Importantly, digital platforms provide firms with opportunities to free up cash quickly. A European Demand Solution client, for instance, recently conducted a strategic review that found that sales were going to be crushed by the crisis. The firm – which is involved in supplying manufactured items for construction projects – saw that work was going to dry up in the near-term because of the COVID-19 lockdown. Naturally, it wanted to free up resources from inventory to maintain healthy cash flow.

Using Demand Solutions’ powerful digital platform, they were able to pinpoint the items they needed the most, and reduce expenditure on inventory that was non-essential to free up 240 Million Euros of cash; an exercise they would have struggled to achieve without it. Consequently, the firm was able to gain a competitive advantage over its rivals and is now in a much stronger position as we return to “the new normal.”

Using Digital Platforms For “What If” Analysis

C-suite executives often want to examine the counter-factual – so-called “what if” scenarios – when deciding on the direction in which to take their firms. Part of that involves modelling complex supply relationships and seeing how things might play out if the situation changed.

In the past, exercises like this were next to impossible. The analytics were just too involved and often relied heavily on unrealistic assumptions that negated real-world applicability. Digital platforms that use sophisticated artificial intelligence techniques, however, sidestep these classic stumbling blocks. They create a digital analogue of physical supply chain relationships, allowing executives to play around with them at will and see realistic representations of how things might pan out. Just like the real thing, all of the nuts and bolts are adjustable in the electronic format, except there are no operational consequences on the business. It’s the perfect sandbox.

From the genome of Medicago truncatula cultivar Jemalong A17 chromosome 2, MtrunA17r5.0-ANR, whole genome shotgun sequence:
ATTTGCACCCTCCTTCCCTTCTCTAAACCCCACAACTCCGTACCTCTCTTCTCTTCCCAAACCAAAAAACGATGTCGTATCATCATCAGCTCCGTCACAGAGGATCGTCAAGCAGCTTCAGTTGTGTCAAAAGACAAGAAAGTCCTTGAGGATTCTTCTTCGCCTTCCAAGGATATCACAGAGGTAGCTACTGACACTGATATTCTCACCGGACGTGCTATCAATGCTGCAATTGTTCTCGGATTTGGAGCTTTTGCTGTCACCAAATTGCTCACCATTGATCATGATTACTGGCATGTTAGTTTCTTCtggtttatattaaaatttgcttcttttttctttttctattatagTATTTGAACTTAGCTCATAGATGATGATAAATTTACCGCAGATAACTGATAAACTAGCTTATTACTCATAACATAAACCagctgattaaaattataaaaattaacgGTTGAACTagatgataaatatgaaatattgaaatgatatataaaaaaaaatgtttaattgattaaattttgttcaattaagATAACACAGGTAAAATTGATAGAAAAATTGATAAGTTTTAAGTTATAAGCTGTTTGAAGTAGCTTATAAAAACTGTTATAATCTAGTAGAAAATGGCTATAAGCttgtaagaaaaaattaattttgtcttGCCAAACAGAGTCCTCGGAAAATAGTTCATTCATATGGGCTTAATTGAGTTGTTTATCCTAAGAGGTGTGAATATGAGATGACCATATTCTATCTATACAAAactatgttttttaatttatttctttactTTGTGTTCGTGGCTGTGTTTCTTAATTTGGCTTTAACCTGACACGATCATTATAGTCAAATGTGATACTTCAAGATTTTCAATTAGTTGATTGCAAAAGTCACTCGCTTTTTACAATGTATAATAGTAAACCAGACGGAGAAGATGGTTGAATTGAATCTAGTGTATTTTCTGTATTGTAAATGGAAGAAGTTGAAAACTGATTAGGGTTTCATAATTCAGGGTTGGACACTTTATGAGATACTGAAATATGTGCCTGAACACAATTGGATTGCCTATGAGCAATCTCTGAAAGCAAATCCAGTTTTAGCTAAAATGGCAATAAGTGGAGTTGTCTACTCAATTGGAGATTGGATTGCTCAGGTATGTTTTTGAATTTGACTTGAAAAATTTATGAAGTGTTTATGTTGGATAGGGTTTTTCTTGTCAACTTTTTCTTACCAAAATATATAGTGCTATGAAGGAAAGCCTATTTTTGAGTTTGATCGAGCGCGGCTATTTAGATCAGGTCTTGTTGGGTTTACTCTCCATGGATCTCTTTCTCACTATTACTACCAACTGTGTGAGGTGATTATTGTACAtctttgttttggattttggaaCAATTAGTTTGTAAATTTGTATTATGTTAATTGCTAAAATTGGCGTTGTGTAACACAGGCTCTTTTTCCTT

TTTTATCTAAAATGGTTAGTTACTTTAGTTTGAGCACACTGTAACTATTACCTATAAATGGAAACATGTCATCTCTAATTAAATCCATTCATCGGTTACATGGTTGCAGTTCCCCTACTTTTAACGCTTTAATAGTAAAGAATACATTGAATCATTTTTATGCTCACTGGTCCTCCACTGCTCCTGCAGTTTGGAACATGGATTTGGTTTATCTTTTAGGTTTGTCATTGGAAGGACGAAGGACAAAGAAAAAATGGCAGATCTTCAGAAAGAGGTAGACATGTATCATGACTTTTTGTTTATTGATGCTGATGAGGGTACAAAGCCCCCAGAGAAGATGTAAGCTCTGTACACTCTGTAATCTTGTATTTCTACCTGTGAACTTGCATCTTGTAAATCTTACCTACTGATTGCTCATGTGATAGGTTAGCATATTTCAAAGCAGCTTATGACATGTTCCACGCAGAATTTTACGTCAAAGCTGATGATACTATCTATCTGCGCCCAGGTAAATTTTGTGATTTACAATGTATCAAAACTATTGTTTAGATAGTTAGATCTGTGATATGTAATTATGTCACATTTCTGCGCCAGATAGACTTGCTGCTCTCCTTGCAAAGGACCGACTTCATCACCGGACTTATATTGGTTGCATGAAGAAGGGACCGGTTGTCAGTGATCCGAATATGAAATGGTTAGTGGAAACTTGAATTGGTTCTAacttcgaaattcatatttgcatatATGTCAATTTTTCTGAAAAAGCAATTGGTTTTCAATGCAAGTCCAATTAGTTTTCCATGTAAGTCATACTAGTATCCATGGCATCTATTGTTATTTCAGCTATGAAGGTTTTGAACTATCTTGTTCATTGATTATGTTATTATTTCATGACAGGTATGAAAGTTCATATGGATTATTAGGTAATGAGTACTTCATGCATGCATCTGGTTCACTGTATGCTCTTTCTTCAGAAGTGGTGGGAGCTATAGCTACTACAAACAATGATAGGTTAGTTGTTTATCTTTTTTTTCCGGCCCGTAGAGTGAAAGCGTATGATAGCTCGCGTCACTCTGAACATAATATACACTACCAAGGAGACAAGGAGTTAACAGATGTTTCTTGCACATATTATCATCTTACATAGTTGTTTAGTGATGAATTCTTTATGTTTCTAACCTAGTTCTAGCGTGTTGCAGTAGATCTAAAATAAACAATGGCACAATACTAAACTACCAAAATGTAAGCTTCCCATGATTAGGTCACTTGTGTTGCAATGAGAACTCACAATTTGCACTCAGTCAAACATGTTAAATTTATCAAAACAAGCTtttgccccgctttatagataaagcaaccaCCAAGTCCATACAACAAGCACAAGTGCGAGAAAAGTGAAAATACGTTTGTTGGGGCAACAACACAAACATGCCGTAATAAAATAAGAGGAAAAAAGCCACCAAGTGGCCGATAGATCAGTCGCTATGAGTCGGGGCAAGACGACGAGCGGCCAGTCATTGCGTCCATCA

Improved Supply Chain Analytics For Review Discussions

The distributed nature of digital supply chain platforms also plays an important role here. Whereas in the past, it was executives who exclusively contributed to overall planning and strategy, today, they can get supply chain information from multiple channels across the business, avoiding siloing. Potentially hundreds of data points and collaborators can contribute insights to your strategic review.

By working across multiple departments, you can calculate your true cost to serve and make it easier for your supply chain partners to adapt to your needs. In effect, these systems provide you with an “always-on” setup, allowing you to make adjustments to your orders around the clock.

Being able to conduct “what if” analysis makes a difference at the corporate level, the market level, and the product level. You’re able to correlate your SKUs with your KPIs and determine which lines are performing the best. At your strategy review, you are then able to evaluate granular information at the product level, telling you which you should focus on supplying, given your current business priorities.

Wrapping Up

In summary, therefore, supply chain efficiencies lead to substantial improvements in profitability and make their impact felt quickly. They allow C-suite executives to make more confident and informed strategic decisions on supply chain management than with an old-fashioned spreadsheet solution.